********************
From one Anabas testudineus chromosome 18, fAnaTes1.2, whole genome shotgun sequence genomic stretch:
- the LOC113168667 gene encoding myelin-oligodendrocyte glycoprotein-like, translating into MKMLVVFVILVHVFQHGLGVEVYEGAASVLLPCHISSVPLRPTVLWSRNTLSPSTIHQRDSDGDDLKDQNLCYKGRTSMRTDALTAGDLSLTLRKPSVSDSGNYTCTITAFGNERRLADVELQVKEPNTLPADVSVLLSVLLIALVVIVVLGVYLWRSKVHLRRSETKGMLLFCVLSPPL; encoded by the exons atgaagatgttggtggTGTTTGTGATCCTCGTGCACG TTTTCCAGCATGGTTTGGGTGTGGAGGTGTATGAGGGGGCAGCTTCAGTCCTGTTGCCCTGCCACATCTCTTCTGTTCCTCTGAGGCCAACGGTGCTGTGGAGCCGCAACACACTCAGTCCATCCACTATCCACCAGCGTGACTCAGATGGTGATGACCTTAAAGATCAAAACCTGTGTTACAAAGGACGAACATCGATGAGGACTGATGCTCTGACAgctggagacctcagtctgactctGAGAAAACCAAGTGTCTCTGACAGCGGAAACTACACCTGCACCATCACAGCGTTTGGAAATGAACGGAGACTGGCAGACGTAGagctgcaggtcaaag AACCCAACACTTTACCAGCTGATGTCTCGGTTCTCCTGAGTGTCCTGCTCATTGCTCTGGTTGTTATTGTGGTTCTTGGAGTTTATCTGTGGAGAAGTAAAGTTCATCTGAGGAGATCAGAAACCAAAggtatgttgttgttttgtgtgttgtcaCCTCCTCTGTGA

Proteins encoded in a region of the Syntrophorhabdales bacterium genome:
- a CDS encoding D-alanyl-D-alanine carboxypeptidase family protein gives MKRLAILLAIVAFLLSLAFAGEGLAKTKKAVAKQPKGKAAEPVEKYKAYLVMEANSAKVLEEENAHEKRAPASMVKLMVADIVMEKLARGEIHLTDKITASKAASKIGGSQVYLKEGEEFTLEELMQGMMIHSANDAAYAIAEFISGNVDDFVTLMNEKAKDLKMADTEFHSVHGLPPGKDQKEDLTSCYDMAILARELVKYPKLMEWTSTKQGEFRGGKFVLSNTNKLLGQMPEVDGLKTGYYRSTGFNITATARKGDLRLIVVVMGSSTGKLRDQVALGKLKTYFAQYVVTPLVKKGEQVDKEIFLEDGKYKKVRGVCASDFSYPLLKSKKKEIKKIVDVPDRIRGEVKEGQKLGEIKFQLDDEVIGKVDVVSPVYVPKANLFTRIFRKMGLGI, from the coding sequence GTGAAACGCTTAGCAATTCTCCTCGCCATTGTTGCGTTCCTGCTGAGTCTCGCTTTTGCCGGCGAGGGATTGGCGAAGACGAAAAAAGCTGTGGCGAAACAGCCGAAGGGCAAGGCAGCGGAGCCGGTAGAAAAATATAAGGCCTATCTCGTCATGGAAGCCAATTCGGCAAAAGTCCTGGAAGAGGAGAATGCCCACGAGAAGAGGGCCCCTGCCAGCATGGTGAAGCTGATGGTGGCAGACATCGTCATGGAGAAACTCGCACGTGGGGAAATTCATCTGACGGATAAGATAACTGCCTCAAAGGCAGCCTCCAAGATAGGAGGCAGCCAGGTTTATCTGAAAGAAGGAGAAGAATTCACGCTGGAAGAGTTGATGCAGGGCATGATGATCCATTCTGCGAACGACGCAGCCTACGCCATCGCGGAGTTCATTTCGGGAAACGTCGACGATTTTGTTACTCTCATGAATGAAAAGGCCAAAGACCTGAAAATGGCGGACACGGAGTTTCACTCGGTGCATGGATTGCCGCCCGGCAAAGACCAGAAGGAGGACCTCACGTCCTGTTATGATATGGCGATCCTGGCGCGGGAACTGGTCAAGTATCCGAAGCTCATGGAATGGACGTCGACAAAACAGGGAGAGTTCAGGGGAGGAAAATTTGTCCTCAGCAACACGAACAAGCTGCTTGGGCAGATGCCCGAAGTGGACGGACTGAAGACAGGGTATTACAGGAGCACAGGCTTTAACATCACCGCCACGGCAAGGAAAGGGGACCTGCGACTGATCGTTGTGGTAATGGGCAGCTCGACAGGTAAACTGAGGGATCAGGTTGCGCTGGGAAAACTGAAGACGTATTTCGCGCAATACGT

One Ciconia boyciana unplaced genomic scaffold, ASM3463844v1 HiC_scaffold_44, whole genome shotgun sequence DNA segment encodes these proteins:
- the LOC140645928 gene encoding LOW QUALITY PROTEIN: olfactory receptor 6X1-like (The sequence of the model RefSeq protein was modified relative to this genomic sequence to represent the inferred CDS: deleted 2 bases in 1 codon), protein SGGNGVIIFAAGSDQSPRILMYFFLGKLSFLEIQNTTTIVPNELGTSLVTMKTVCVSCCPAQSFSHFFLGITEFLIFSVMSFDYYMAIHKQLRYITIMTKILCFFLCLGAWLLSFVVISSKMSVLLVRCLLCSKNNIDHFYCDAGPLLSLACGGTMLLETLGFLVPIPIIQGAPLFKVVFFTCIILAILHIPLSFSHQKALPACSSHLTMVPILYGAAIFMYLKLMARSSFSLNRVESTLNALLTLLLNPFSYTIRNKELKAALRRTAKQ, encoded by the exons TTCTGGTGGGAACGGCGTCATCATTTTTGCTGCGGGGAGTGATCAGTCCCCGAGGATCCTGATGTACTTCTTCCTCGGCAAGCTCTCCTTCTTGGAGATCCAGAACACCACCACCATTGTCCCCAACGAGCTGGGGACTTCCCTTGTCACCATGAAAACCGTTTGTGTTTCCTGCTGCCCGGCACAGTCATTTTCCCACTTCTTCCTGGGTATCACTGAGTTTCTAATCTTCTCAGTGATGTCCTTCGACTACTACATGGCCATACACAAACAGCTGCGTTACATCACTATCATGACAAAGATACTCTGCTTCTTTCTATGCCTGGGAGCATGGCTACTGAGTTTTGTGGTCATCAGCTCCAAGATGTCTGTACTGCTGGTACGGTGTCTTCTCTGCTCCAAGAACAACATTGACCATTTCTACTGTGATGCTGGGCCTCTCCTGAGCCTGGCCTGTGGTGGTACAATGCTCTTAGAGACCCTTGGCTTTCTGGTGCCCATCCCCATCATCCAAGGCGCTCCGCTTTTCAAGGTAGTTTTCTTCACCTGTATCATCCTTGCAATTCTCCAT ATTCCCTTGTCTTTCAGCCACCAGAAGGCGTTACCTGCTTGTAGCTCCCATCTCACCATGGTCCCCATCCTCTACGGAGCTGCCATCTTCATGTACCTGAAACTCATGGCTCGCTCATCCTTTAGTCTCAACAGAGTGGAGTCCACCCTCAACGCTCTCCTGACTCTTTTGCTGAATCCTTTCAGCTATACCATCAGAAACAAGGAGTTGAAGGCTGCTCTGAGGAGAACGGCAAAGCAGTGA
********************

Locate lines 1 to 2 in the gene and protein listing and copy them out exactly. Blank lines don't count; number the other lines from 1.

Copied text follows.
From one Anabas testudineus chromosome 18, fAnaTes1.2, whole genome shotgun sequence genomic stretch:
- the LOC113168667 gene encoding myelin-oligodendrocyte glycoprotein-like, translating into MKMLVVFVILVHVFQHGLGVEVYEGAASVLLPCHISSVPLRPTVLWSRNTLSPSTIHQRDSDGDDLKDQNLCYKGRTSMRTDALTAGDLSLTLRKPSVSDSGNYTCTITAFGNERRLADVELQVKEPNTLPADVSVLLSVLLIALVVIVVLGVYLWRSKVHLRRSETKGMLLFCVLSPPL; encoded by the exons atgaagatgttggtggTGTTTGTGATCCTCGTGCACG TTTTCCAGCATGGTTTGGGTGTGGAGGTGTATGAGGGGGCAGCTTCAGTCCTGTTGCCCTGCCACATCTCTTCTGTTCCTCTGAGGCCAACGGTGCTGTGGAGCCGCAACACACTCAGTCCATCCACTATCCACCAGCGTGACTCAGATGGTGATGACCTTAAAGATCAAAACCTGTGTTACAAAGGACGAACATCGATGAGGACTGATGCTCTGACAgctggagacctcagtctgactctGAGAAAACCAAGTGTCTCTGACAGCGGAAACTACACCTGCACCATCACAGCGTTTGGAAATGAACGGAGACTGGCAGACGTAGagctgcaggtcaaag AACCCAACACTTTACCAGCTGATGTCTCGGTTCTCCTGAGTGTCCTGCTCATTGCTCTGGTTGTTATTGTGGTTCTTGGAGTTTATCTGTGGAGAAGTAAAGTTCATCTGAGGAGATCAGAAACCAAAggtatgttgttgttttgtgtgttgtcaCCTCCTCTGTGA